Growing up in the neighbourhood of the Newmarket Saleyards offered many experiences considered rare to other inner city children. Around Newmarket the sounds of the country collided with those of the city and children lived with the bellowing of cattle, bleating of sheep and barking of dogs. In the jumble of laneways that was the Saleyards, children observed kelpies as they skilfully headed cattle out towards gates, watched border collies jumping on the backs of errant sheep, chased calves and lambs in the holding paddocks, and swung on heavy wood gates as they banged shut. Children also played in the streets and lanes surrounding the Newmarket Saleyards, often watching drovers moving cattle along the laneways.
Bernard Leunig remembered: “I was born in 1915...in a house that was adjacent to the (Angliss) meat works. Tuesday nights it was nothing for us to walk over to Newmarket after school. We knew the drovers and we'd walk behind the mobs of sheep from Newmarket, helping them, thinking we were doing a great job driving the sheep from Newmarket to Angliss'. And Wednesday night was the big night, that was cattle night and it was a great thing to watch bulls come in. We used to take delight in watching the drovers. You can never see it now because of the modern transport of stock on trailers. In those days we had the real drovers on horses, cracking their great stock whips, tearing along Ballarat Road from Newmarket to the works, often cattle stampeding.” (October 1984, interviewed and recorded by Chris Healy)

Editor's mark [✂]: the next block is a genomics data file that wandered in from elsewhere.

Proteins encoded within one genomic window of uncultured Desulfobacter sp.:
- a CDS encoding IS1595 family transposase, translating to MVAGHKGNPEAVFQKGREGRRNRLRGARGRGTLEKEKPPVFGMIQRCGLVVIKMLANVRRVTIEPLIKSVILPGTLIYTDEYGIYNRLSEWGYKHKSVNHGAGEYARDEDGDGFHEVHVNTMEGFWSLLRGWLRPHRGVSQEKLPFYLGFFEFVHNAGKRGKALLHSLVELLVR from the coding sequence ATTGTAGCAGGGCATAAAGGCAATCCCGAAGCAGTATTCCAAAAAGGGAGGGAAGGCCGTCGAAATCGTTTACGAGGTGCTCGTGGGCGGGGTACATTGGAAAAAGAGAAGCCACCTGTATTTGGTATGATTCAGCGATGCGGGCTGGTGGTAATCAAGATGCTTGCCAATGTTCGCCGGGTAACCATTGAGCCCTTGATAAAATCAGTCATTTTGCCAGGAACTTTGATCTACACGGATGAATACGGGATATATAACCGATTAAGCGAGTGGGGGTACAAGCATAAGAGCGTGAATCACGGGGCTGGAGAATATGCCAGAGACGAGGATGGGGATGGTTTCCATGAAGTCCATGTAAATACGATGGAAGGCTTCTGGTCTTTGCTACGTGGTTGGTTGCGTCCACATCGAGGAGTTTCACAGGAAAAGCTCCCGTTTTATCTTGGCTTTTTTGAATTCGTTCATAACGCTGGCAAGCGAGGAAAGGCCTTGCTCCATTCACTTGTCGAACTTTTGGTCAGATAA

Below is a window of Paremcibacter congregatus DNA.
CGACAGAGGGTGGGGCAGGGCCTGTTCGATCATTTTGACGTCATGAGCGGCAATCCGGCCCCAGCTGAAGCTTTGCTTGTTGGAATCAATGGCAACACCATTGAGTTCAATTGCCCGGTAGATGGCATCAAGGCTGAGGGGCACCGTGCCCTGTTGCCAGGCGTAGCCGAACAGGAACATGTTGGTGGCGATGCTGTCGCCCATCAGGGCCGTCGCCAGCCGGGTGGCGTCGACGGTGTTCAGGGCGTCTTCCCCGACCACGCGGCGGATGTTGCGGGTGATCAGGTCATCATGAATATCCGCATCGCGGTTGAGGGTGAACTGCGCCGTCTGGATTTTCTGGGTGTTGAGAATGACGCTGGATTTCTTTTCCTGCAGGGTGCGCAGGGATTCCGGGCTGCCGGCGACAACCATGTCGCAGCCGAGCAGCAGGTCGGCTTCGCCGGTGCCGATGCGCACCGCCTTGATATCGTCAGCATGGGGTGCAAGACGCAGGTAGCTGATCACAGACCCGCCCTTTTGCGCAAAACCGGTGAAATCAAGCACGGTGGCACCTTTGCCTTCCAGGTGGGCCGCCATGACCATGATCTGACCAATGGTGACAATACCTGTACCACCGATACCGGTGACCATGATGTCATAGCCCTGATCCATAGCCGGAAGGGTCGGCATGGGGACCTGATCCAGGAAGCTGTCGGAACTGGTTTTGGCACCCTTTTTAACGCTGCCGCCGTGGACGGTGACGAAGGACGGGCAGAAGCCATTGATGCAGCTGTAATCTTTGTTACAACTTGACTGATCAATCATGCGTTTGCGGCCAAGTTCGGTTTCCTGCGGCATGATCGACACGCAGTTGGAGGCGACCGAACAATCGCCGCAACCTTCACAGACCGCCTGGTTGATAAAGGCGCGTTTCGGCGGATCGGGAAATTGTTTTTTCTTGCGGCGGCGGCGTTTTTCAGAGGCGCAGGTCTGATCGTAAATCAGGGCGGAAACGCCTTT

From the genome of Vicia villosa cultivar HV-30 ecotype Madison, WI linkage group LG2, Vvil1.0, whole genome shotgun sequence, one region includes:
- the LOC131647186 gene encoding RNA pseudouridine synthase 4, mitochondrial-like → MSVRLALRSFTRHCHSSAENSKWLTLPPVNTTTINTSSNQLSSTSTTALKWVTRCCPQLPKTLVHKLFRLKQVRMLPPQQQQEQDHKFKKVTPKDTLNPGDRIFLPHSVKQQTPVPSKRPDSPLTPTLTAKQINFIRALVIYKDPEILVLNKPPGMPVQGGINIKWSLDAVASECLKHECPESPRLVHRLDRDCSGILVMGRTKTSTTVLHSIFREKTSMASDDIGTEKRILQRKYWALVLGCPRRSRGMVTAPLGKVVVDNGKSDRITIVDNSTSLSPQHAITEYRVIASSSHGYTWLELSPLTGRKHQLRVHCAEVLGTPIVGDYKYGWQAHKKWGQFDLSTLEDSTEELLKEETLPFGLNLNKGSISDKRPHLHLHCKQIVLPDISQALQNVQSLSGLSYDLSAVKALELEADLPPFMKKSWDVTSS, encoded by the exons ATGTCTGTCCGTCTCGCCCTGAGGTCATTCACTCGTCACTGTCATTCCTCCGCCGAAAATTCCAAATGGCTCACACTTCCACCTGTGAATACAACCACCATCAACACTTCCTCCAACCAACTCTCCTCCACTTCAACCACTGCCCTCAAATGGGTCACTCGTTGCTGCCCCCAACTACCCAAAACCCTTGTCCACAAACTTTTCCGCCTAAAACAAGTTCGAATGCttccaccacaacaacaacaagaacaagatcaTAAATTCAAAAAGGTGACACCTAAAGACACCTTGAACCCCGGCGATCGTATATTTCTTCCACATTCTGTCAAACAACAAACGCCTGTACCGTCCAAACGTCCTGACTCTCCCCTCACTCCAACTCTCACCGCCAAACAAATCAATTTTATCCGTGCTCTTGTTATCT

Gilbert, Beverley. 2005, The worn stockwhip: tracking down a past, Elton Publications, Mont Albert, Victoria.
Healy, C. 1986(?), The Lifeblood of Footscray: working lives at the Angliss Meatworks, Melbourne's Living Museum of the West, Footscray, Victoria.